October 31st, 2012
Placing Fault: A Look at Determining Who is to Blame for Lily Moya’s Downfall in Not Either an Experimental Doll The Separate Worlds of Three South African Women
In today’s Western culture, it is hard to imagine a world without education. Adults and children alike view education as a common practice that is essential to everyday life. For Lily Moya, this is not the case. In Not Either an Experimental Doll, edited by Shula Marks, letters of correspondence reveal a relationship between Dr. Mabel Palmer, a well-known European supporter of black education, and Lily Moya, a girl growing up in apartheid South Africa. Lily writes to Palmer requesting acceptance into a school. Due to Lily’s amusing writing style, Palmer feels a connection to her. In turn, Palmer decides to find a way to fund Lily’s education. Throughout the letters, Lily alludes to this idea that she desires a more intimate friendship with Palmer; however, Palmer continues to assertively state that the relationship Lily seeks is impossible. In the end of the correspondence, Dr. Palmer releases her sponsorship from Lily’s education which means Lily can no longer attend school. For these two reasons, some critics will argue that Palmer is to blame for Lily’s mental breakdown at the end of the book. These people are mistaken; Mabel Palmer’s actions are not to blame for what happens to Lily. Fault lies in the differing cultures between Lily and Palmer, and in Lily’s stubbornness, egocentrism, and her inability to follow simple instructions.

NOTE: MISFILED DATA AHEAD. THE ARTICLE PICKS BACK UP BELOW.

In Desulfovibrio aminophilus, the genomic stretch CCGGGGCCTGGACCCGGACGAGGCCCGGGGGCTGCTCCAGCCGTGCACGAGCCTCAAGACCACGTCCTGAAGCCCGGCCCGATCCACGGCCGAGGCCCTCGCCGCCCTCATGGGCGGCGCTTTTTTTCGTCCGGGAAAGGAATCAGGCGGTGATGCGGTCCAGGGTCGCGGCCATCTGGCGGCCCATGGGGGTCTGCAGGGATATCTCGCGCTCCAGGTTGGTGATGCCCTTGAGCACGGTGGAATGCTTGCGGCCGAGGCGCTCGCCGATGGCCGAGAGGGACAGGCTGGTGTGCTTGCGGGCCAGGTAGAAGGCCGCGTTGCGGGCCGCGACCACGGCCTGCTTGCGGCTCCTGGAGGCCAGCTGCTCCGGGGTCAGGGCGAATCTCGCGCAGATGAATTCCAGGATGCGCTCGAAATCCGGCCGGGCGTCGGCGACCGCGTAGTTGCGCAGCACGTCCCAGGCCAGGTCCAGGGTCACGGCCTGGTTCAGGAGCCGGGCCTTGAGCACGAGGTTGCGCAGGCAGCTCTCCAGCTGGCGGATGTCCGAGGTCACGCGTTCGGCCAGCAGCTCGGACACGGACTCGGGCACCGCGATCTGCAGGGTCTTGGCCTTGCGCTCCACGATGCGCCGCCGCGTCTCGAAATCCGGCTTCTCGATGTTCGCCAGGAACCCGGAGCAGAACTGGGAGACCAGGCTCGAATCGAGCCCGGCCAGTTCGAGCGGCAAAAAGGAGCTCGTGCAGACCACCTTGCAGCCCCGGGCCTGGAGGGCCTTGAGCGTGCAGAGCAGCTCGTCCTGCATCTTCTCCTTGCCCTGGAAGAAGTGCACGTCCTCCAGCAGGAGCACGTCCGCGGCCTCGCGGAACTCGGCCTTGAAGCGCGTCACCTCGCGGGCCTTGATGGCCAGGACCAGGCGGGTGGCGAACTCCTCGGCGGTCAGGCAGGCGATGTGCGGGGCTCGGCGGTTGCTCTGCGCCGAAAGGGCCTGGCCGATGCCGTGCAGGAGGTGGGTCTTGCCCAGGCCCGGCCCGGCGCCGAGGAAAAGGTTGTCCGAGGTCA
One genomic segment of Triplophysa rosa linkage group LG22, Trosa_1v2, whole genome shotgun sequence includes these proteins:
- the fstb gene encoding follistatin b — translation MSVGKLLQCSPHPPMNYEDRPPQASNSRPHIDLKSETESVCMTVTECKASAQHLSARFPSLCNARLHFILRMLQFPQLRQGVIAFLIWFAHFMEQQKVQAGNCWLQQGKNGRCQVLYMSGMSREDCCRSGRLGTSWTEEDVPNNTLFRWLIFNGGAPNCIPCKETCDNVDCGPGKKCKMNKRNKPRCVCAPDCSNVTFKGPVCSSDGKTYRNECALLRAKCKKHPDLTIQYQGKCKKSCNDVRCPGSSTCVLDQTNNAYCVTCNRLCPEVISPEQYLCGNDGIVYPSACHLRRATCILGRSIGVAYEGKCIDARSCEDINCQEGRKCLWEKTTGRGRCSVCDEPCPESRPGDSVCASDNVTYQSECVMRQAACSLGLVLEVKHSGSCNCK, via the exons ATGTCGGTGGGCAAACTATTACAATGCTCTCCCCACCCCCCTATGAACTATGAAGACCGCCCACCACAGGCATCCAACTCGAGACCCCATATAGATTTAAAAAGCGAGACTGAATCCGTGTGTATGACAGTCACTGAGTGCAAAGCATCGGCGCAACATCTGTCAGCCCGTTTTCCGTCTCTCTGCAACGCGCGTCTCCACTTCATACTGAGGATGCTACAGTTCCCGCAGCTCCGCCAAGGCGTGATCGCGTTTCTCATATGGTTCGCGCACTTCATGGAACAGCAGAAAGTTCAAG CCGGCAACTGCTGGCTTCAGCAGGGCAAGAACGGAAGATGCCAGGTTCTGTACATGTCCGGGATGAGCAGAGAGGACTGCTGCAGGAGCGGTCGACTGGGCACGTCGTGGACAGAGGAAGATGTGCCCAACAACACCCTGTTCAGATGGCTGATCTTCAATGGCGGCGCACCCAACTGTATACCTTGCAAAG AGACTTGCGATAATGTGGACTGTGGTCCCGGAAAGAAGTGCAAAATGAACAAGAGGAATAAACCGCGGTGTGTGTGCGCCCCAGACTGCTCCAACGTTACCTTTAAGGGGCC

It is easy to infer that there are inevitable differences in culture between a European woman in her seventies and a fifteen-year-old African girl living in apartheid-ruled South Africa. In the introduction of the book, editor and expert in the field of South African studies Shula Marks articulates that the cultural differences between Lily and Dr. Palmer make for a difficult understanding of correspondence etiquette.
Not surprisingly, the world of the busy academic was remote from the concerns of a lonely and aspirant fifteen-year-old in Umtata. For Lily, still living in a world in which misfortune was explained in terms of individual wickedness and witchcraft, Mabel’s failure to reply could only be the result of the evil counsel of her advisers (Marks 18).
Lily has been raised in a place where academia is not prominent. To understand why Dr. Palmer didn’t rep...